Monday, March 16, 2020

Black Monday

In 1986, at 29 and single, I had moved from being a bond broker on Wall Street to being a stock broker in La Jolla. By the Fall of 1987, I had successfully graduated from the Shearson Lehman training center during a debauched three weeks in Los Angeles. 

By early October, back in La Jolla, I had just begun to start building my client portfolio when the stock market crashed on Black Monday. At the time, I thought it was the end of the world. Two days later, I got a call that my youthful 62-year-old father, Robert Joseph Kaseberg, had an aneurism and was not expected to pull through. 

Now instead of watching the computer monitoring the falling market, I was in Champagne, Illinois watching my father’s heart rate monitor. They told me his heart would stop soon. It never did. He was declared brain dead and they wheeled his body off down the hall because he was an organ donor.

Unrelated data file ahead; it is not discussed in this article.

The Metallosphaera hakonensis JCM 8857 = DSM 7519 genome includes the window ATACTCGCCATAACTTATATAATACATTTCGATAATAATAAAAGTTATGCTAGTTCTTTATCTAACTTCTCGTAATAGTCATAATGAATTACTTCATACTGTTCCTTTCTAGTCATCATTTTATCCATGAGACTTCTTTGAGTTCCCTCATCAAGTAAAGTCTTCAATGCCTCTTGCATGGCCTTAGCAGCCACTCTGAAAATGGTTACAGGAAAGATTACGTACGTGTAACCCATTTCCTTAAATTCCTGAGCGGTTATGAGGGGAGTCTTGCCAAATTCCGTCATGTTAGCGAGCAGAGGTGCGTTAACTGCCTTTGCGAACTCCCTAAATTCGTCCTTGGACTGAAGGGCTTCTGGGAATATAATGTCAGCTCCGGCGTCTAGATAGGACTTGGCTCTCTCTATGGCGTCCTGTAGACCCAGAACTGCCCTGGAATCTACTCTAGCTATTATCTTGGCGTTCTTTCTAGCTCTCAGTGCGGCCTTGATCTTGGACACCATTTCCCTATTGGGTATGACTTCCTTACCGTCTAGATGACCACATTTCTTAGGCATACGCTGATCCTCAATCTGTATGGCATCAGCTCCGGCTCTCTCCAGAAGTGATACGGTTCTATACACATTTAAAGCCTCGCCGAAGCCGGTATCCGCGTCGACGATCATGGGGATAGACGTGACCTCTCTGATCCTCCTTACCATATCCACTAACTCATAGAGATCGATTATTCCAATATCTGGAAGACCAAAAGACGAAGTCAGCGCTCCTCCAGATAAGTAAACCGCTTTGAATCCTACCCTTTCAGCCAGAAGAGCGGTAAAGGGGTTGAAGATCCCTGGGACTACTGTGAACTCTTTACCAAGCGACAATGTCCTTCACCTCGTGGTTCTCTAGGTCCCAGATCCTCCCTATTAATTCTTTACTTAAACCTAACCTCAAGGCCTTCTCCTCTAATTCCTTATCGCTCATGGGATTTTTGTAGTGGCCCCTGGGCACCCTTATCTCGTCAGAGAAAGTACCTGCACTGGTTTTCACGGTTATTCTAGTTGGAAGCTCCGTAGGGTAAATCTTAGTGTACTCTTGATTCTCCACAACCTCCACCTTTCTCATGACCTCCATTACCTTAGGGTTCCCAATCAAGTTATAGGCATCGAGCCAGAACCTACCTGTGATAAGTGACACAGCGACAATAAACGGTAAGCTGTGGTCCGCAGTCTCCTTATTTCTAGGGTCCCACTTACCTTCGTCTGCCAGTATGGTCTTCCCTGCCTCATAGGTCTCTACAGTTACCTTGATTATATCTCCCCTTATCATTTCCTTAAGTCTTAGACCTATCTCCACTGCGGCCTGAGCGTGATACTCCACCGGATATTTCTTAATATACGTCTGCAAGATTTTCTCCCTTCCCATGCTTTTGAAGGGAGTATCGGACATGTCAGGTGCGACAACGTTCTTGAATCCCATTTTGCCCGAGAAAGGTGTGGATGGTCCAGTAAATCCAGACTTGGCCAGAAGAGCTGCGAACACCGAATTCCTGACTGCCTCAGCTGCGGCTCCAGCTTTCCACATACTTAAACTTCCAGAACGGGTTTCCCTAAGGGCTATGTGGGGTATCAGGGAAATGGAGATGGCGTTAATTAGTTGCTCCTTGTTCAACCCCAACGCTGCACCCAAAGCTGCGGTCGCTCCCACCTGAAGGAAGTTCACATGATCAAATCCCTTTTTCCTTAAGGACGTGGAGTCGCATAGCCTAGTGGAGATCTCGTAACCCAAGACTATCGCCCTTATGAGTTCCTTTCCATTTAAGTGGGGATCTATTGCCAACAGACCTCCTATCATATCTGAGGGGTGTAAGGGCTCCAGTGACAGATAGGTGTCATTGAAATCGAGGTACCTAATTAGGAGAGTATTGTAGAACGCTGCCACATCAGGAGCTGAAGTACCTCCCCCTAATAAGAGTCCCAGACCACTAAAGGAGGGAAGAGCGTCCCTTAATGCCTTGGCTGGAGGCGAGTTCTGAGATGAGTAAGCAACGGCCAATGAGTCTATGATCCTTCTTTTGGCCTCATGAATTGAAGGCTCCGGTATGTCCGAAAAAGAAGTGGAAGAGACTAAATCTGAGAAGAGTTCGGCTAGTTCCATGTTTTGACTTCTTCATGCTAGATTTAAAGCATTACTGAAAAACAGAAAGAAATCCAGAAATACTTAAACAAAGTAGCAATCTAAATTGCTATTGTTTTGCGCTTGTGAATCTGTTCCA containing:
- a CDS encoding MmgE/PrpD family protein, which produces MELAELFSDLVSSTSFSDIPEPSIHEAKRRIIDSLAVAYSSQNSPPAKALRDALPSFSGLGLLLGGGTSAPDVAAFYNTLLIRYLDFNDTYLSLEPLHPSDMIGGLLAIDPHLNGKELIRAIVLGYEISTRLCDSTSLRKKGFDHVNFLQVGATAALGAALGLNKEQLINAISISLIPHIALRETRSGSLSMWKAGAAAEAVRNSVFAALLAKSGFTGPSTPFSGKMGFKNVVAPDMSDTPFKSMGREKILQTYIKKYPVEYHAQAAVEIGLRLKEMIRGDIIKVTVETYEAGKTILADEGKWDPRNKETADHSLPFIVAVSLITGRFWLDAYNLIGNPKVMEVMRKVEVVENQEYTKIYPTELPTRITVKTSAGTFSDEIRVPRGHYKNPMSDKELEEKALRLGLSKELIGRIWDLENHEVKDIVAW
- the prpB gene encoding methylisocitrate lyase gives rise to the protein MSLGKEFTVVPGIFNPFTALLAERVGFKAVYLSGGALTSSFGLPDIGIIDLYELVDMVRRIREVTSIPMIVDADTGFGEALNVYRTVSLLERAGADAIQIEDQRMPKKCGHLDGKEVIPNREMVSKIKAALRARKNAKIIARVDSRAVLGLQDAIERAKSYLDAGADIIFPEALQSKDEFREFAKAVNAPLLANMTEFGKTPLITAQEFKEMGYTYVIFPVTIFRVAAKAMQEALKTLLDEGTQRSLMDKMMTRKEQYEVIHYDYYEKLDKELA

After the funeral at the Winnetka Congregational Church, back at our house, we watched on TV as the market continued to fall. WGN had decided to stick a microphone on a formica desk in an empty studio and have some monotoned executive read-off the numbers of the falling market. It was so stark, echoey and apocalyptic. It truly scared me. 

Meanwhile, my well-meaning - but ham-fisted - Uncle was haranguing me that I needed to sell my mother’s house immediately and put everything in gold before the riots started.

Now it really seemed the world was coming to an end.

If you had invested on the Friday before Black Monday, in one year you would have recouped all of your losses. That was not the end of the world. 

This is not the end of the world.